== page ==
Do you, or someone you know, have diabetes and hearing loss? It shouldn’t be surprising. A link between the two conditions has been recognized since the 1960s. And, in 2008, researchers found that diabetics were twice as likely to have hearing loss compared to their non-diabetic peers.
Why the link? The exact causes are unknown. But two strong theories exist:1
- Circulatory issues: Circulation problems, a common result of diabetes, can impede the flow of oxygen-rich blood to the blood vessels in the inner ear — blood vessels that are critical to proper hearing.
- Auditory nerve damage: Diabetes is known to cause peripheral nerve damage (or diabetic neuropathy) in the feet and hands due to prolonged exposure to high blood sugar. It is suspected that similar damage occurs in the sensory neurons or fibers of the auditory nerve.
What can you do?
While there isn’t much that can be done to eliminate the risk of hearing loss with diabetes, there are two things you can do to limit the effects of hearing loss on your quality of life.
- First, if your diabetes diagnosis is relatively recent, you should get a hearing test to set a baseline for your hearing. Future hearing tests (recommended at least once a year) can then measure against the baseline to gauge if and how rapidly hearing loss increases, giving you the knowledge and forewarning to get ahead of any issue.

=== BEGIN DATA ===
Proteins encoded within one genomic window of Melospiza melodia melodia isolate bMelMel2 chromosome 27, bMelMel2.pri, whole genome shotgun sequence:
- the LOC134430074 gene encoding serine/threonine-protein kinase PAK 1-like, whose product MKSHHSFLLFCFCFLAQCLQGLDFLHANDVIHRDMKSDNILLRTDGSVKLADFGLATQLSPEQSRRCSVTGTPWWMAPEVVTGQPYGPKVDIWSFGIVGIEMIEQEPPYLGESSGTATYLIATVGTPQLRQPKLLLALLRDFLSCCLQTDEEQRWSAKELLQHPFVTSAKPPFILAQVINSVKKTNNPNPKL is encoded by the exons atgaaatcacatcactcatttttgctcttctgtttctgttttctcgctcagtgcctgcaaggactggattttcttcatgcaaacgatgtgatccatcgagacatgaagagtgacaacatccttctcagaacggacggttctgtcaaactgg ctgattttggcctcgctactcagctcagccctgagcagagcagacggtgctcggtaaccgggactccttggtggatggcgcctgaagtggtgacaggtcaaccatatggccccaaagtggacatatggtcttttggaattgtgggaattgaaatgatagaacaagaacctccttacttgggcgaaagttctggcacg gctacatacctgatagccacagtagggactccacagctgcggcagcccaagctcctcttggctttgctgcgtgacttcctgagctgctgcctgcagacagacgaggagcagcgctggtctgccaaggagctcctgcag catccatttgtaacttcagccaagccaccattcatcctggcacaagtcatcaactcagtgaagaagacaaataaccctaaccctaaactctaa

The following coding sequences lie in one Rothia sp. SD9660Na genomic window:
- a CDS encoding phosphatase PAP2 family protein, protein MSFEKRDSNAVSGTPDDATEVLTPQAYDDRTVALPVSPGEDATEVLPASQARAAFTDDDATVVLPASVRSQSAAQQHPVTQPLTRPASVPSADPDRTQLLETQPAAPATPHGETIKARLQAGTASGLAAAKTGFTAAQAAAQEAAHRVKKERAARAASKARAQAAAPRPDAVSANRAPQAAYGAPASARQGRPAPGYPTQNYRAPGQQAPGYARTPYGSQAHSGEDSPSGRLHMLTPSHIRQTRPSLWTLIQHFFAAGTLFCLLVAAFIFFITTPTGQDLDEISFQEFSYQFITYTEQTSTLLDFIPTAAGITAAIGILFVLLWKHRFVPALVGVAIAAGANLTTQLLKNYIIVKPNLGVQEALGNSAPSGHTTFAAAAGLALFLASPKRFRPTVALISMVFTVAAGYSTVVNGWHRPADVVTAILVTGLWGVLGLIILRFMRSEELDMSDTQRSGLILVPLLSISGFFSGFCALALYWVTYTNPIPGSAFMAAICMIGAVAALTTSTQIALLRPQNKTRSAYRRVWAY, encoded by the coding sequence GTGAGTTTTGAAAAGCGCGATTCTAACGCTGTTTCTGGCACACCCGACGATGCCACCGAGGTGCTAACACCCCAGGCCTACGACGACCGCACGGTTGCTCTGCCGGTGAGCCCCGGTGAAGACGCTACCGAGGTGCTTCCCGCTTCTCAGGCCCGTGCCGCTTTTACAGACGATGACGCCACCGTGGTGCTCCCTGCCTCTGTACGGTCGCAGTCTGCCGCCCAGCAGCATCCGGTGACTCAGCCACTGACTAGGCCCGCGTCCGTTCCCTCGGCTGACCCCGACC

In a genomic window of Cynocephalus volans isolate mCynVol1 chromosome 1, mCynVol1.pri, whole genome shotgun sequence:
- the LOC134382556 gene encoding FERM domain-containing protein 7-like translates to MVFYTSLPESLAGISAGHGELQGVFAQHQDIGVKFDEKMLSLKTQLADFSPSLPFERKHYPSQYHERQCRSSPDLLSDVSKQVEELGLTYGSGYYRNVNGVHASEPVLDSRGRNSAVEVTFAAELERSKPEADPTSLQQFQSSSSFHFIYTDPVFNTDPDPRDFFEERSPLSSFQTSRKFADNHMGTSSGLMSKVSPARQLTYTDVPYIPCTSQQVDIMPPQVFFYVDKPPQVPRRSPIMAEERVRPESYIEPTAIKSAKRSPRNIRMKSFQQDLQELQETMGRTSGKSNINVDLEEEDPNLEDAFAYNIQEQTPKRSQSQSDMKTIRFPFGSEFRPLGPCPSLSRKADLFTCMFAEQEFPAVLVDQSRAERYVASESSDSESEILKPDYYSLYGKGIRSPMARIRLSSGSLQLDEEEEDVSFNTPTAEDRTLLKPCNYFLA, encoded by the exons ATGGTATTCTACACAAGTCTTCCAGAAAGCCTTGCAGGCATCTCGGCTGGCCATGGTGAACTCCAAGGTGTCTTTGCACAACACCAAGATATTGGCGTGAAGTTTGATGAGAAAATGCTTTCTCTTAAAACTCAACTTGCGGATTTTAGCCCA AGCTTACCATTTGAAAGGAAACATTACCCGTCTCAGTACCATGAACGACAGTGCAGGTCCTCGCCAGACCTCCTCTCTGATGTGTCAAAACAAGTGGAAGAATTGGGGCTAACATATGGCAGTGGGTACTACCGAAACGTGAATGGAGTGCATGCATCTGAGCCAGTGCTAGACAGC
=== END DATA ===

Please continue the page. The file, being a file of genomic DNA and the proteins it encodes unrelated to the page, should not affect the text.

- If hearing loss is an issue, get hearing aids sooner rather than later. Hearing loss may be a “side effect” of diabetes, but with hearing aids, it doesn’t have to be one that slows you down.
If you’d like more information on the link between hearing loss and diabetes — or want to come in for a baseline hearing evaluation — we’re here to help. Contact us today!
- Source: Tsai, A. (2014, December). Hearing Loss and Diabetes: Hearing loss occurs with age, but could diabetes play a role? Retrieved from:http://www.diabetesforecast.org/2014/12-dec/hearing-loss-and-diabetes.html